In short, it's a mixed bag that could use a top-to-bottom makeover for marketing purposes.
"Most tax-rate structures in states are based in history," Black explained. "Obviously, when Pennsylvania was a big industrial leader in the 20th century, corporate taxes worked well. However, we have slowly had to move away from the model — perhaps too slowly. The theory, which I support, is to keep tax rates low for all." '
CEOs smack Keystone State
In a host of nationwide business rankings, Pennsylvania often plummets to the middle of the pack, or worse.
For example, the 2012 Thumbtack.com Small Business Survey branded Pennsylvania as average when it comes to business friendliness. It's overall C rating saw the state coming in 27th in economic health, 39th in optimism about the future and 35th in growth rate.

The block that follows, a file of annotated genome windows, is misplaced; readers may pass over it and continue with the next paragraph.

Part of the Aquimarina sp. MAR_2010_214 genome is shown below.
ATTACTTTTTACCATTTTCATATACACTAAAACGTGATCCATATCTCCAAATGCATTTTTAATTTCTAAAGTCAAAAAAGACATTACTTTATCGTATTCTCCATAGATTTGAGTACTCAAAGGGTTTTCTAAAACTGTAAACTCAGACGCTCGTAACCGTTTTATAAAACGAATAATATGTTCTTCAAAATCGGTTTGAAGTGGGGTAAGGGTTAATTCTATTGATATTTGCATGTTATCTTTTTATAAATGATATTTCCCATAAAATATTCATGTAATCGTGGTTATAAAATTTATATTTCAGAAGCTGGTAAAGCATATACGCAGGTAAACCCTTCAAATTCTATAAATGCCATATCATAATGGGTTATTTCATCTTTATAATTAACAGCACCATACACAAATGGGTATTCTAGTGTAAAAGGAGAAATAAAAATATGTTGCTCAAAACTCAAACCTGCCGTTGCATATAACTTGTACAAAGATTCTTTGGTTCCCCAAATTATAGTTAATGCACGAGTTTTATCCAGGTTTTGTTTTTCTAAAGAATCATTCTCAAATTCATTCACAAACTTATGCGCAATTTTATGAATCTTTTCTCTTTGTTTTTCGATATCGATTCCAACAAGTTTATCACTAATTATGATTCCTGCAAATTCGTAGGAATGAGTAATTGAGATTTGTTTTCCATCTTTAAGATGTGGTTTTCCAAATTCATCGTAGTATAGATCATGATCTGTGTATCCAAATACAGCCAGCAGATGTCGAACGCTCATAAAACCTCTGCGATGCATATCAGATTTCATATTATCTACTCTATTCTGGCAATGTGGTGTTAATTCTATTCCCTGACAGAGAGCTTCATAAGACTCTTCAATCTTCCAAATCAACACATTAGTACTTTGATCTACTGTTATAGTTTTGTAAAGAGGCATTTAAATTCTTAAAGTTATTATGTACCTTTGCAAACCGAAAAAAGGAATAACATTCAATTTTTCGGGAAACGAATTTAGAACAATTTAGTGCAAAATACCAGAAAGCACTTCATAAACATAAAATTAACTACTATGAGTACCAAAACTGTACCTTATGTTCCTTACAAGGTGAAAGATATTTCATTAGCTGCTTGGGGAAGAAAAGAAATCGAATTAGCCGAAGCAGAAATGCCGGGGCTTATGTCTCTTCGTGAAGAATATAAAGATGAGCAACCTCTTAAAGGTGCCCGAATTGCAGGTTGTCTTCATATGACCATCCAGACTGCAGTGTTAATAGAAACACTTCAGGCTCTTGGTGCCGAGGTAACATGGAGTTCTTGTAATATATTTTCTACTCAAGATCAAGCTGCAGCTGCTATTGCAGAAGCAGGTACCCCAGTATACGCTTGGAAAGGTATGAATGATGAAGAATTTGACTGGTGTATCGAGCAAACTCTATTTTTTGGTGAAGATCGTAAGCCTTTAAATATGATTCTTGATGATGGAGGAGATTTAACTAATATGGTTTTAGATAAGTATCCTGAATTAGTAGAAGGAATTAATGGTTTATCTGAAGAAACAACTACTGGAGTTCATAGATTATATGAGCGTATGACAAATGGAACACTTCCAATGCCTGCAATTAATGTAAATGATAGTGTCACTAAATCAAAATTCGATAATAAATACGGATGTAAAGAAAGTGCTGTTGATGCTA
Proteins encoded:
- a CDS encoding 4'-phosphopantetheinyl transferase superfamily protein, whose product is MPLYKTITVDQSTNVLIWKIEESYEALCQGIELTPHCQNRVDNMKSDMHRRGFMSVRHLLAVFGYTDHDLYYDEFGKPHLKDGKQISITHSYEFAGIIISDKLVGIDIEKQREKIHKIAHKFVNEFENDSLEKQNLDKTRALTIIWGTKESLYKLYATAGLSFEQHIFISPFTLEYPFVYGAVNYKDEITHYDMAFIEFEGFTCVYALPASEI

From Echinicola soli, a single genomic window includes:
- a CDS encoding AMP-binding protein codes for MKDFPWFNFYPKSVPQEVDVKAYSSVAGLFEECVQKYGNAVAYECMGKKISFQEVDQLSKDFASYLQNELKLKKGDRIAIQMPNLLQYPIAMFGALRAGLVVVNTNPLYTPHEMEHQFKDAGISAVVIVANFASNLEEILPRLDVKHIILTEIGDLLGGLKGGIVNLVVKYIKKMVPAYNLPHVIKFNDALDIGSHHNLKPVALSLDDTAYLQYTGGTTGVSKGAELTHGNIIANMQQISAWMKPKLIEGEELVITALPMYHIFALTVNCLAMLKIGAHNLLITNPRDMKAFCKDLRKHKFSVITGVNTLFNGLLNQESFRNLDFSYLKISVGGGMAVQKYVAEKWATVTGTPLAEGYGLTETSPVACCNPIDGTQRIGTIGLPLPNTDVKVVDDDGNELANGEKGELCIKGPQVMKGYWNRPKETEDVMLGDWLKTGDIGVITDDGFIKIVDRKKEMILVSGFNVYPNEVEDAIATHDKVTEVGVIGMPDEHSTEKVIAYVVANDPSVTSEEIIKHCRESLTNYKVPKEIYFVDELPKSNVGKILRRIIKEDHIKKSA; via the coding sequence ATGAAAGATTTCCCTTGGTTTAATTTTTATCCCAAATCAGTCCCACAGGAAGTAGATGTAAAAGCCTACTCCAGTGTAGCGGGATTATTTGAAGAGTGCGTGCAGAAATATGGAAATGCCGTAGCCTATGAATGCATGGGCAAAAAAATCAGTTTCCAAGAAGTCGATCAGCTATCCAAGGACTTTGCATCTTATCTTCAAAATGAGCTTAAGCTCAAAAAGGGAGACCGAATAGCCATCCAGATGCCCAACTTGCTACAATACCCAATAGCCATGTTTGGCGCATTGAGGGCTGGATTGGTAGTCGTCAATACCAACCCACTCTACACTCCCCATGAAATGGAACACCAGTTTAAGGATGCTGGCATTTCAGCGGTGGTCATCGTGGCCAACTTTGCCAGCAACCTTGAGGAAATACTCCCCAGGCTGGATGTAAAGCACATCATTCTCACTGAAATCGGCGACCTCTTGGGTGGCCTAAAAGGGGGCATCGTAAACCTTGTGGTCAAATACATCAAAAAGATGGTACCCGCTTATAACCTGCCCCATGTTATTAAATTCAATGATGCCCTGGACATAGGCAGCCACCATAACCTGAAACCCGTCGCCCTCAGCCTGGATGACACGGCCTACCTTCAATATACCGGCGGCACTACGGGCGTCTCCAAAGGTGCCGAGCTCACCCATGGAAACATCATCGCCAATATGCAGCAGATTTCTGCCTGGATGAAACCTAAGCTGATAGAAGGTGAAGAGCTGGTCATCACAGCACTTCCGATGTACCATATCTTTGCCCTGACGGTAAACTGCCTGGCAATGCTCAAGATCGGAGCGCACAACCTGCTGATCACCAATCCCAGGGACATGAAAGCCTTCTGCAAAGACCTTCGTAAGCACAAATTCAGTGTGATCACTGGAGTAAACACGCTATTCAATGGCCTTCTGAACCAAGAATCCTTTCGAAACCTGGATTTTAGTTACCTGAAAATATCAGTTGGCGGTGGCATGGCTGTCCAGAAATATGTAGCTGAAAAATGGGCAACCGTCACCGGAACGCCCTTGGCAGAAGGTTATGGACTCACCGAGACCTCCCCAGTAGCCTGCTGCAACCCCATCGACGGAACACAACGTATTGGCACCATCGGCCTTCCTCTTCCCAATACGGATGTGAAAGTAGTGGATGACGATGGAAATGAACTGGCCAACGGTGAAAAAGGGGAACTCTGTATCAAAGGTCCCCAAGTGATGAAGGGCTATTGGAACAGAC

Likewise, the state landed at 26 in the 2011 Forbes' Best States for Business ranking.
Pennsylvania scored highest — sixth place — in the perception of quality of life. And it ranked a respectable 19th in economic climate. But that was as good as it got.
Forbes rated Pennsylvania a middling 27th in growth prospects and government regulation, then sank in terms of the all-important categories of business cost and labor supply categories, finishing in the mid- to high-30s in both.
Perhaps there was no worse news for Pennsylvania's business prospects than the annual business leaders' survey published by Chief Executive.
The candid CEOs surveyed by the publication pummeled Pennsylvania, branding it with a dismally distant 43rd ranking in its 2012 listing of best business states. Even worse, the state fell four spots from the 2011 list.
he survey of 650 business leaders slammed Pennsylvania for its "numerous, piddly taxes" and its heavy-handed regulation of even "very small 1-2 person businesses."